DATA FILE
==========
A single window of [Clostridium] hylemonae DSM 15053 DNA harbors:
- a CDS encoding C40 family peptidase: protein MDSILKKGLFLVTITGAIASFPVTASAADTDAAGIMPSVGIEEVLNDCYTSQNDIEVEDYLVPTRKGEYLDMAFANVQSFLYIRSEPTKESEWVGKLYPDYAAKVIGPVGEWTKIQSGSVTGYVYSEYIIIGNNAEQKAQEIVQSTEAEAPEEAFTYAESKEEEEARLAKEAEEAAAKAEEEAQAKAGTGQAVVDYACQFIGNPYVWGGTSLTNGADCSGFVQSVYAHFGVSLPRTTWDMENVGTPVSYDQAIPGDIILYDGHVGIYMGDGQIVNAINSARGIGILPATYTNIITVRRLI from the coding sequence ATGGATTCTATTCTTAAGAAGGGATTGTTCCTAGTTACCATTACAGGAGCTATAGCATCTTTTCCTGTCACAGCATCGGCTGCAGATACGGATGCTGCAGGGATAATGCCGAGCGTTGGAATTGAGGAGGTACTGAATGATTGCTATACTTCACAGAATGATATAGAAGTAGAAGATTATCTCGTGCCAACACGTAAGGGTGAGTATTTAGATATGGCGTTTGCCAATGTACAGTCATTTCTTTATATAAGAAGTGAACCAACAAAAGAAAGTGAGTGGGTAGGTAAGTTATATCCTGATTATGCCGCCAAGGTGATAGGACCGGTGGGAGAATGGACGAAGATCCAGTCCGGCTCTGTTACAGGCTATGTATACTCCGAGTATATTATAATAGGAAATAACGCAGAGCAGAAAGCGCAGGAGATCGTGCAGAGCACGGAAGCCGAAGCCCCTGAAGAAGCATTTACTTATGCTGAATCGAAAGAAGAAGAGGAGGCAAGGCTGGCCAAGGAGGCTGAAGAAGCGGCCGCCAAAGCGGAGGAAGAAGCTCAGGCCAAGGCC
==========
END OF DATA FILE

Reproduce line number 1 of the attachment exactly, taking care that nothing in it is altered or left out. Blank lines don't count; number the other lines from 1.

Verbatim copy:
A single window of [Clostridium] hylemonae DSM 15053 DNA harbors: